Join “Us” For an Uncomfortable Time

Gari De Ramos, Scarlet Staff

At 7pm on September 28, students trickled into JEFF 320 for the Clark University Film Screening Society’s showing of “Us” (2019). Coming from Jordan Peele, who directed the renowned racial commentary that is the film “Get Out” (2017), I was eager to see what was in store. Although I missed Us when it was in theaters earlier this year, I knew nothing more than doubles were involved. Was it another racial commentary? How would these doubles come into play? I had no idea. 

Now having seen the film, I still have no idea. What I did know walking out of the theater, however, was that I was feeling some type of way. 

For a simplified synopsis, “Us” follows a nuclear family on their summer vacation in Santa Cruz that gets interrupted by their doppelgangers, called the Tethered (since their doubles are tethered to their counterparts) invading and terrorizing their home, trying to kill them. As the family attempt to escape, they learn that the Tethered are terrorizing the entire city and, it is implied, nation. 

“Us” is a cinematic work of art. Although only his second movie, Peele has demonstrated  his exemplary command of all artistic and cinematic storytelling components to make audiences captivated, uncomfortable, and thoughtful. “Us” was riddled with all sorts of symbolism that will leave you scratching your head and navigating an awesomely confused feeling at the same time. 

Upon the film’s end, my friends and I went to the bistro to try and dissect the film. The film’s point is difficult to grasp. In our conversation, we each found ourselves gravitating to certain details. Early in the film, a spider crawls out of a sculpture of a spider, which may highlight how the Tether of Adelaide (Lupita Nyong’o) is akin to a spider queen pulling all the strings. Adelaide’s husband, Gabe (Winston Duke) is fixated on wealth and garnering more and more symbols of wealth, which may highlight how our infinite desire for profit and growth is unsustainable. The red outfits worn by all the doubles may resemble the red coats worn by the British military during the American Revolutionary War, signaling another war to come.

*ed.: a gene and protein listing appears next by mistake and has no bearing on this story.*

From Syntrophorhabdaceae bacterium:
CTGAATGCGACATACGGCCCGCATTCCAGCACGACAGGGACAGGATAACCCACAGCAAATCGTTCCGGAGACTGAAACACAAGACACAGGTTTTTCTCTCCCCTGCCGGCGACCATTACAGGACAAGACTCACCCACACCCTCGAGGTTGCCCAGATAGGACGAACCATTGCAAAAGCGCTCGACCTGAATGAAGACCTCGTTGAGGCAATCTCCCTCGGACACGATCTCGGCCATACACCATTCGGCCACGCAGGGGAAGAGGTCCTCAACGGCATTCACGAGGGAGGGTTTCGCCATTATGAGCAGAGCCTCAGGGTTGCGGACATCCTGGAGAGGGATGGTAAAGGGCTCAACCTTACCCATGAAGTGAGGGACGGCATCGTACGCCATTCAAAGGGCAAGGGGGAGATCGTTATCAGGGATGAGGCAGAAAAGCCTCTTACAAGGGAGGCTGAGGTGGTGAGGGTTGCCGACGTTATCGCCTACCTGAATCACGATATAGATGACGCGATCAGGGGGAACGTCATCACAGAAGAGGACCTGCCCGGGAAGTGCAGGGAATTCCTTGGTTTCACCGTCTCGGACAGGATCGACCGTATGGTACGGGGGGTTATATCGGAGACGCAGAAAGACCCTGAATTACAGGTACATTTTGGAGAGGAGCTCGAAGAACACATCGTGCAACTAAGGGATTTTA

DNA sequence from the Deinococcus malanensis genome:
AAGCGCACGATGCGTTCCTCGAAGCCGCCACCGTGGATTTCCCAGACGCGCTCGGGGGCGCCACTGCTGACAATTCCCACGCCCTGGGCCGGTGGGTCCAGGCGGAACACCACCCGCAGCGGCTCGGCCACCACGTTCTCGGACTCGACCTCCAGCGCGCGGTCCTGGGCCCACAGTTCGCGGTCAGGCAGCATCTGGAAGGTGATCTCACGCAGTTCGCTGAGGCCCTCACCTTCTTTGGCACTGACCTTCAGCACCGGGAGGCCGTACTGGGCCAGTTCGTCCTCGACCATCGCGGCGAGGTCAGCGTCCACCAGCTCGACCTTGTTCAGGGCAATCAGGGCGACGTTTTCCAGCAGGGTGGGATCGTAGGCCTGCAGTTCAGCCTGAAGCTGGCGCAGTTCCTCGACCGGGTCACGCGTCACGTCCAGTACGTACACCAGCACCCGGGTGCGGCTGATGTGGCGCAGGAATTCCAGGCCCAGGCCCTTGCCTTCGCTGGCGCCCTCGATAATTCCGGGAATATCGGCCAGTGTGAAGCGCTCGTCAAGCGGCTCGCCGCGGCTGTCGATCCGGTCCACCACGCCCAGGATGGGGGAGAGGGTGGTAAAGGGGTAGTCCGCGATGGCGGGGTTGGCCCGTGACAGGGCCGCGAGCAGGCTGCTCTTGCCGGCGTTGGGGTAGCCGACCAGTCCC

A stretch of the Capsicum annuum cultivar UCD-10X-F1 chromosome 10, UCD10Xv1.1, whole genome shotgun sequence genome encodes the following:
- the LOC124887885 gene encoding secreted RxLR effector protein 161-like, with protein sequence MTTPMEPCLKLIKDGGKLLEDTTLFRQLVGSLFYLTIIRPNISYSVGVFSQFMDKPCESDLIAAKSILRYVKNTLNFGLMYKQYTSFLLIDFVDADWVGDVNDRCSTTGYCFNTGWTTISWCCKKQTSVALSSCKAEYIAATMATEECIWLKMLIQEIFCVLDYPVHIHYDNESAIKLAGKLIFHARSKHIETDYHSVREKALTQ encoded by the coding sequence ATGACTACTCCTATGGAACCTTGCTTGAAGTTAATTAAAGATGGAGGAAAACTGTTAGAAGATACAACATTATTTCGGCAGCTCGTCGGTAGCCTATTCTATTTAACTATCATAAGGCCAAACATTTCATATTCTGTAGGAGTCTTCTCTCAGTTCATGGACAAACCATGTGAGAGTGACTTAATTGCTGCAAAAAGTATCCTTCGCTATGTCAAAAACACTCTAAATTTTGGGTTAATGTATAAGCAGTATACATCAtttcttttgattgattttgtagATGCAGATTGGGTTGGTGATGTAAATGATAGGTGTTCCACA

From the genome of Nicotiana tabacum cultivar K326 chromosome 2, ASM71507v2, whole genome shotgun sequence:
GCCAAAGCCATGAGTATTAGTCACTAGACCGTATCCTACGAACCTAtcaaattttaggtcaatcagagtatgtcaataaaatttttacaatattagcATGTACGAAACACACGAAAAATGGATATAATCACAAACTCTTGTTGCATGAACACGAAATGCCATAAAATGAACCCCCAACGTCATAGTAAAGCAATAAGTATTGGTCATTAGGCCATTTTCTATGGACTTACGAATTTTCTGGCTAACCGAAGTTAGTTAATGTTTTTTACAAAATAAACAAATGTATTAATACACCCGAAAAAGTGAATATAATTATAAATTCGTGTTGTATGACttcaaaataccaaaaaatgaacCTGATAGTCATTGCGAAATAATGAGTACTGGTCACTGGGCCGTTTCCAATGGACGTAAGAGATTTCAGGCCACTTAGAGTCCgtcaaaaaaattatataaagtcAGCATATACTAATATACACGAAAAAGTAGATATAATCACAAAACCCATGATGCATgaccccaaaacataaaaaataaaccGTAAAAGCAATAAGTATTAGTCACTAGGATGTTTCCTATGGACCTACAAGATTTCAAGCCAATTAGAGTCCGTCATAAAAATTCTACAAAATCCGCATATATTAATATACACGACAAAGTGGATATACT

Whereas “Get Out” was clearly a comment on racism, “Us” can be about anything. Capitalism, greed, colonialism, genocide, race, and more.

Although Peele has revealed little about the meaning or point behind the film, he has stated this: “The state of this country inspired me. We’re a country that is afraid of the outsider. Whether it’s within our borders or outside of our borders. I think when we fail to point our finger inward, we’re capable of really messing up in big ways.”

The Tethered represent the outsider Peele discusses. Adelaide’s double, Red, goes so far as to explicitly say that the Tethered “are Americans.” And they are. They are the result of a failed experiment by scientists in an attempt to control the population. America self-segregated and created the conflict that will now consume it. 

The us versus. them conflict of the Tethered and the ‘real people’ is akin to the mentality that exists in almost every facet of American life today. ”Us”, after all, not only refers to the collective ‘us,’ but also to the United States (U.S.). The aforementioned red coat symbolism can point to how the political climate today feels like there are multiple sides opposing each other and ready for battle. It’s not a promising picture of the nation.

In “Us”, Peele presents a manifestation of the American psyche. It’s intentionally broad and uncomfortable, because our divisions are all-encompassing and tense. It is a film that leaves you wondering what it was all about, but, more likely than not, it is about it all.